PLAYBILL BRIEF ENCOUNTER With How to Succeed and "Ugly Betty" Star Michael Urie | Playbill

News PLAYBILL BRIEF ENCOUNTER With How to Succeed and "Ugly Betty" Star Michael Urie
Michael Urie, also known as Marc St. James from the ABC sitcom "Ugly Betty," takes on his first musical — not to mention, his first Broadway credit — by stepping into the shoes of office brown-noser Bud Frump in How to Succeed in Business Without Really Trying.

Michael Urie
Michael Urie


At the Al Hirschfeld Theatre, big-name stars have been shuffling in and out of the stage door to take part in the Rob Ashford-directed revival of How to Succeed in Business Without Really Trying. ("Harry Potter" and Equus star Daniel Radcliffe, "Glee" actor Darren Criss, Tony winner John Larroquette, Emmy Award winner Beau Bridges and singer-songwriter Nick Jonas have all been part of the run so far.) A recent new-hire at the World Wide Wicket Corporation is stage and screen actor Michael Urie, who was recently seen in the Off-Broadway production of The Cherry Orchard at Classic Stage Company.

Following his first performance at the Al Hirschfeld on Jan. 24, we caught a few minutes with the musical's newest Bud Frump, the role previously played by Christopher J. Hanke (Cry-Baby, In My Life, Rent). Urie, who was also seen in the Off-Broadway productions of Tony Kusher's Angels in America and Jon Marans' The Temperamentals, chats about the challenges of taking on a musical and rehearsing with Jonas, his newest comrade on and off the stage.

You're making your Broadway debut. Congrats! How does it feel?
Michael Urie: Thank you so much. It feels great, and it was an incredible night. It was so much fun.

How did your first performance go?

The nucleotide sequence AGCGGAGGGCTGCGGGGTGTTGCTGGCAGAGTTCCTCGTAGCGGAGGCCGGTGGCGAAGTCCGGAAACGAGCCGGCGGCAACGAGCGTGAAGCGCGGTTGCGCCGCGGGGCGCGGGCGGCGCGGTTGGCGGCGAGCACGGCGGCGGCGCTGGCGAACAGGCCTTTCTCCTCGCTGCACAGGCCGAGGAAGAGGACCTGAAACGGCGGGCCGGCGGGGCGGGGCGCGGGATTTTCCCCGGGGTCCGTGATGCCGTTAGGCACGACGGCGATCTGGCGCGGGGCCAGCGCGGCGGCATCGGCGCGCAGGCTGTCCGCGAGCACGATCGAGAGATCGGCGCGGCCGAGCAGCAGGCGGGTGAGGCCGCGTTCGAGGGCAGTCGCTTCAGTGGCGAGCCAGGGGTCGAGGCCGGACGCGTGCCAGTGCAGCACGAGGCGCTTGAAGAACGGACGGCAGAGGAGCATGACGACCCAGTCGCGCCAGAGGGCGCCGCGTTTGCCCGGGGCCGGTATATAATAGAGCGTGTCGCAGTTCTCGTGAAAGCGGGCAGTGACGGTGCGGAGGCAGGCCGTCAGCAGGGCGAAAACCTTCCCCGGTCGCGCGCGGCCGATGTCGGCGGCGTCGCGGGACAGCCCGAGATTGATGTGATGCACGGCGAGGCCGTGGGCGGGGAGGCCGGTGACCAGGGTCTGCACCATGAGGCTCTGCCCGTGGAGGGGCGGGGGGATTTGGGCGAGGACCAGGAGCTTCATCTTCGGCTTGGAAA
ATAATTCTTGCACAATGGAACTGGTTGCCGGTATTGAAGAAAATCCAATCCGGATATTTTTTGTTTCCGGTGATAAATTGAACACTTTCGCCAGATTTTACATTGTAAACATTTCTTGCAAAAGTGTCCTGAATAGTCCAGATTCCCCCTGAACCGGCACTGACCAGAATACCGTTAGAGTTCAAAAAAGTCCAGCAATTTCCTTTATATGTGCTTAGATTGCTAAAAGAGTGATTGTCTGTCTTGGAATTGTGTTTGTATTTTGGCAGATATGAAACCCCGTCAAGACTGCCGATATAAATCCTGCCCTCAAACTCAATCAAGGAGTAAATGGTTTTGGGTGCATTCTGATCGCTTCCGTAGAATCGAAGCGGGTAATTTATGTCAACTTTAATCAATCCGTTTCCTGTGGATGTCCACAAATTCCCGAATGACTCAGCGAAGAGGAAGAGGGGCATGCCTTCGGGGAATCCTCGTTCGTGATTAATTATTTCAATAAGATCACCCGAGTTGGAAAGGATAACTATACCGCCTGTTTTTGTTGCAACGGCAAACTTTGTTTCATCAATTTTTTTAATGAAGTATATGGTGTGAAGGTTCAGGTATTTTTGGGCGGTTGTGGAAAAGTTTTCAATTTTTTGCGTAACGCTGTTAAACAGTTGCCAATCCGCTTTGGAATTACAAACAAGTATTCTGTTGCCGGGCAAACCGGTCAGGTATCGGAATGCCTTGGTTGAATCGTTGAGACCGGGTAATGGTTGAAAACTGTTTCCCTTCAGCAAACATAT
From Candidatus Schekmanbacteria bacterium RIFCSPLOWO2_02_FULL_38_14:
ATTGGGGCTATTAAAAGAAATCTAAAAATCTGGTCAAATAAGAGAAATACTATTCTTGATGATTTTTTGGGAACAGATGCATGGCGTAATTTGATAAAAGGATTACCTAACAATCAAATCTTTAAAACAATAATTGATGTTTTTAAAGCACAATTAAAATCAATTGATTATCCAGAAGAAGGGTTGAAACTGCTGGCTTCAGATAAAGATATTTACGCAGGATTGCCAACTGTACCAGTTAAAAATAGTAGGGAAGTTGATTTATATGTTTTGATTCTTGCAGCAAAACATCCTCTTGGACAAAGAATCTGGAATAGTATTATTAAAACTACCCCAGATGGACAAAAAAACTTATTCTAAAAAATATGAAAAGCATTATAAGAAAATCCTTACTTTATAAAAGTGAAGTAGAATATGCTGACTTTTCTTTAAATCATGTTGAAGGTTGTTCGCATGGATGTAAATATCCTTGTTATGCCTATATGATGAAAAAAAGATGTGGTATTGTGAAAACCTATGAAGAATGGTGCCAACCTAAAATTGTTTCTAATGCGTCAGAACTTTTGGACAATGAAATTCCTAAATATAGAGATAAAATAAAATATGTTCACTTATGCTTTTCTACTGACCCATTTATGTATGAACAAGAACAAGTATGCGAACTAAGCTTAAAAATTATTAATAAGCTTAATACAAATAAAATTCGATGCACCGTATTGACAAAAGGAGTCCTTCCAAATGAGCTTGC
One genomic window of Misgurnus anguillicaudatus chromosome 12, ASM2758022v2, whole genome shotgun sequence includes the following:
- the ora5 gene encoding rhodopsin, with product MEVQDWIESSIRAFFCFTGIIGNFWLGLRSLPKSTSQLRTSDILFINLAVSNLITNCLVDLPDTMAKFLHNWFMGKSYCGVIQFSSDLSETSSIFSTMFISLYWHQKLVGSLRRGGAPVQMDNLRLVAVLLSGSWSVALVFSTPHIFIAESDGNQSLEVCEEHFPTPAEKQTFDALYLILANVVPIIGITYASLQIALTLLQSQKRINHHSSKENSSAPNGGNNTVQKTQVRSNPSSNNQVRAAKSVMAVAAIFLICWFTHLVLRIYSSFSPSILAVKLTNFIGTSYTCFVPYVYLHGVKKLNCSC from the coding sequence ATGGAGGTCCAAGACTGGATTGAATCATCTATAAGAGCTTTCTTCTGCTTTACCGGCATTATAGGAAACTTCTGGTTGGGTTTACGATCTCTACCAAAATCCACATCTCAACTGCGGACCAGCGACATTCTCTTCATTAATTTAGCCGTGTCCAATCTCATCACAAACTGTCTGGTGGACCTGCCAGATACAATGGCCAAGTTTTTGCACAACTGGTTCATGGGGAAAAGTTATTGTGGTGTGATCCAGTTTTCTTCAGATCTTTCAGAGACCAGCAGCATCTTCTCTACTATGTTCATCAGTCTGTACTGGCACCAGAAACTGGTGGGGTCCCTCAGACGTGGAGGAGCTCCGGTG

MU: I felt really good about it. It was the first time doing it full-out for [me and Nick Jonas]. Not that we haven't done a run-through — Nick and I did it on Friday in costume, with all the sets and everything like that — but it's the first time that we've done it with everyone else in costume. It was the first 100-percent show for us, and it was extremely thrilling — not to mention, all of the red things on the other side of the stage were filled with people watching. [Laughs.] Those things that are usually empty suddenly have bodies in them! You learn so much from an audience, especially in a comedy, and they taught me quite a bit tonight. There are a lot of things that I was very happy with, [but there are] things that need a little tweaking or changing, and that's what's amazing about doing a play. I get to do it again — twice — tomorrow.

Urie takes a a first-night bow
photo by Joseph Marzullo/WENN
I know you've done other stage work, but is this your first musical?
MU: First musical. First time on Broadway. I did a musical in community college, but I was terrible in it. It was a pretty good show though — Gypsy. We did Gypsy in my community college.

What role did you play?
MU: They made up a farmboy for me — Omaha.

What are the challenges you face in taking on a musical?
MU: I've mostly done plays, and in plays, you sort of speak when you feel like it. In a musical, you have to speak when you speak or else it derails the rest of the show. I've never done a show that was so regimented like this. There's a lot of freedom within the scenes, and there's a lot of freedom within the interpretation, but the pace is set. The conductor sets it, and you have to go with that. I've never had that before. I just finished doing Chekhov [The Cherry Orchard]. That's like lazy acting — you speak when you feel like it. It's Chekhov! It's all about how you feel. [Laughs.] It's very different.

Did you have the chance to see Christopher J. Hanke's performance as Bud Frump?
MU: Oh, yeah. I saw Christopher a lot.

Did you talk to him? Did he offer any advice?
MU: Well, I got advice about what it's like to be on a big Broadway stage — like, how [to] get to the numbers. I don't know if you know this, but on the lip of the Broadway stage, there are all these numbers. I had never worked with anything like that before. [In rehearsal, I'm told], "Go to 8."… I'm like, "Where's 8? How do I see that?" So, Hanke was really good about helping me learn about that and about what it's like to be in an eight-shows-a-week Broadway show because I've never done anything like that before.


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